There's no estate tax on the books for 2010, but that situation probably won't last long.
By Joe Mont, TheStreet
The old saw goes that no one can escape death and taxes. A pending fix to the nation's curiously missing estate tax will likely keep that cliche intact.
Currently, there is no estate tax on the books for 2010. In 2001, Congress, taking its lead from the Bush administration, approved a multi-year reduction of the rate and increased the exemption limit a deceased benefactor can leave to heirs tax-free. Last year, the final year of the relief package, set the exemption at $3.5 million and the top level tax hit was 45%. Even though the rate one again rises to 55%, with a $1 million exemption, in 2011, the current tax year was not covered by the 2001 legislation.
Although it was fully expected that Congress would pass a new rate for the missing year, a ramp-up to bridge the gap, it never happened. As 2009 drew to a close, the House of Representatives approved a new rate and exemption limit. The Senate, however, took no action.
Instead of getting a tax refund, you can keep the money to use during the year.
It makes no sense to me.
In 2003, the average federal income tax refund was $1,988. It jumped to $2,081 in 2004, rose to $2,171 in 2005 and exploded to $2,237 in 2006, $2,309 for 2007 and $2,400 for 2008. As of April 24, 2009, the average 2009 refund was $2,683. The total refunded in 2008 was almost $257 billion, to 107 million taxpayers. In 2009, the numbers rose to $259 billion owed to almost 97million taxpayers.
That’s a huge interest-free loan to the IRS.
Congress gives taxpayers a choice of taking deduction in 2009 or 2010 but you have to itemize.
No good deed ever goes unpunished -- but sometimes you can get a big tax deduction out of it.
Our U.S Congress actually did the right thing, even if they still can’t play well with others.
New Rule: Any contributions to earthquake relief in Haiti made between Jan. 11, 2010, and March 1, 2010, will be allowable against your 2009 tax return.
Value assigned to reward points is low, plus you have to pay a fee.
If you're filing your taxes in January, it's probably because you're going to get a refund.
But for folks who will be facing an IRS bill and likely filing and paying later, one credit card company is already touting its new tax payment option: reward points.
American Express customers who have Membership Rewards accounts can use those points to pay federal, state and local taxes. The company says the arrangement is a first for the credit card industry.
Previous fraud prompts IRS to require paper documents to claim home buyer tax credit, which will delay refunds.
The IRS wants you to e-file.
In 2009, individuals e-filed a record 95 million federal tax returns, up almost 6% from 2008. That’s almost two of every three tax returns filed. By 2011, all professional preparers will be required to e-file if they do 10 or more returns.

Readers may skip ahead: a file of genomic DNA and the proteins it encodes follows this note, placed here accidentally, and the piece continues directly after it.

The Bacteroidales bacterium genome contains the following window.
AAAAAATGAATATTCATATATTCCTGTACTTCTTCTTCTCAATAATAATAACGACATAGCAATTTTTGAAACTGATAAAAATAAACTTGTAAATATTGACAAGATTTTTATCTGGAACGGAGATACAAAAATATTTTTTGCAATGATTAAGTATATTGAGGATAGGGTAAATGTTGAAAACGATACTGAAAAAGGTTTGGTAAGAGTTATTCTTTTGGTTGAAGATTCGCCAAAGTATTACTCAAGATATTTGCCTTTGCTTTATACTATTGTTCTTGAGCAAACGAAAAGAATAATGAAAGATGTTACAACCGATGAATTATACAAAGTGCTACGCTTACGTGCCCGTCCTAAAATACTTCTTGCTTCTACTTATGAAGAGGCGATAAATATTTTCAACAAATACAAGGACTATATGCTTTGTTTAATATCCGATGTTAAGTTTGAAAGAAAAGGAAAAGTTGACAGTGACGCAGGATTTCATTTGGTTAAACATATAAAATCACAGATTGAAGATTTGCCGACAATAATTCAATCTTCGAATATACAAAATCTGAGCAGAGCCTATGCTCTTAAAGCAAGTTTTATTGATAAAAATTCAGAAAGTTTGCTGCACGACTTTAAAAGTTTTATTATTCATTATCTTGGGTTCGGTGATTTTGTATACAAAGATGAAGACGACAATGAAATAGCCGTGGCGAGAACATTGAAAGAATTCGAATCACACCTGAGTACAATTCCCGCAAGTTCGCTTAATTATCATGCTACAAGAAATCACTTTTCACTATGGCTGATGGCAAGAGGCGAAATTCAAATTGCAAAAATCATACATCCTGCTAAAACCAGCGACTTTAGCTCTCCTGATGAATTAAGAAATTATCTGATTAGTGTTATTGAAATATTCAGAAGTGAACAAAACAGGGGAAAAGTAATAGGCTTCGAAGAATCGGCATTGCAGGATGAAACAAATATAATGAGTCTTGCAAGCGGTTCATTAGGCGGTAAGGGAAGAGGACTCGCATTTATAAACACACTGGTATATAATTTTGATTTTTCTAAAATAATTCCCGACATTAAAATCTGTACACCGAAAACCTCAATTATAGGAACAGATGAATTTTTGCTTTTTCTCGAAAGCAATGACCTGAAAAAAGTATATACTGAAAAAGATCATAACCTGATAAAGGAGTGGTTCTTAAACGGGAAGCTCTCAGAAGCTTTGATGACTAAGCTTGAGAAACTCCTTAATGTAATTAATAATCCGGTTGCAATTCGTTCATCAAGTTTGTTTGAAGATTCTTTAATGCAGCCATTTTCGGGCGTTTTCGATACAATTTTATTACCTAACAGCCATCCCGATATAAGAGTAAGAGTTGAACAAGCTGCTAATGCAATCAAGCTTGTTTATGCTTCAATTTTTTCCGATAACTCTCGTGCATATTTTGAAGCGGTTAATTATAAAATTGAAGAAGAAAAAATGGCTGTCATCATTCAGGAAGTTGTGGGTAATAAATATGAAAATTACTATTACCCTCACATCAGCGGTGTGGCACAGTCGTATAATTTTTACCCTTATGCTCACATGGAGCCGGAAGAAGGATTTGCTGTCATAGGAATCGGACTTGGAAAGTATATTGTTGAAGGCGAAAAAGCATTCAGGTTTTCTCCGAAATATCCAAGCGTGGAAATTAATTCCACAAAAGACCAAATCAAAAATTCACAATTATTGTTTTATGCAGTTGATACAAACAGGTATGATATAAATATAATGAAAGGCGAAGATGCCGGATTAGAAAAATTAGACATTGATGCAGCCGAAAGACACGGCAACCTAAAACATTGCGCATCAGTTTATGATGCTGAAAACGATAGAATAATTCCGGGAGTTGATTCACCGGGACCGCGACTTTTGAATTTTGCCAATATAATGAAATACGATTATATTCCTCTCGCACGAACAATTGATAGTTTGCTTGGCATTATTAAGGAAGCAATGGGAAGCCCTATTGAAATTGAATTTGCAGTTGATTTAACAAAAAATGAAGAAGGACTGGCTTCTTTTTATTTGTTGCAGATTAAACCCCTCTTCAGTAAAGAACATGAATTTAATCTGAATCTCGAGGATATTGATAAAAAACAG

Returns filed electronically get processed faster and are significantly less expensive for the IRS.
The IRS even provides free e-filing on its website, www.irs.gov, for those making up to $57,000.
But, sorry new home buyer, if you want to claim the home buyer credit on your 2009 tax return, the IRS won’t let you e-file.
|Tags:||federal taxIRSJeff Schnepperreal estaterefundtax breaktax creditstax preparationtax write offs|
Feds say player owes $2.2 million in back taxes and penalties; he sues and says the agency has treated him badly.
The Internal Revenue Service says Arizona Cardinals safety Antrel Rolle understated his taxable income by more than 50% during his first two years in pro football, sending him a $2.2 million bill for back taxes, interest and penalties.
The IRS claims are contained in a previously unreported lawsuit Rolle filed in U.S. Tax Court against the agency. His petition asserts the IRS violated the Taxpayer Bill of Rights, denied him due process and failed to treat him in a "fair, professional and courteous manner." He complains the agency refused to transfer his tax audit from Sacramento to Los Angeles where his advisors and records were located and would not accept proffered documentation.
Anybody who earned wages needs to file this form, or risk paying too much in taxes.
You’d better use a good computer tax preparation program this year, or at least have a really good tax preparer. Otherwise, you’re gonna leave a big green bundle on the table.
There’s a new Schedule M that anybody with wages should file.
Agency produces informational videos to explain tax issues to public.
This news story comes from Carole Feldman at partner The Associated Press:
WASHINGTON (AP) - Amid all the music videos and celebrity news, the cute animal shots and comedy routines on YouTube, you'll find some helpful tax tips from the Internal Revenue Service.
The IRS channel on YouTube features dozens of videos informing people about new credits and deductions and other changes in the tax law.
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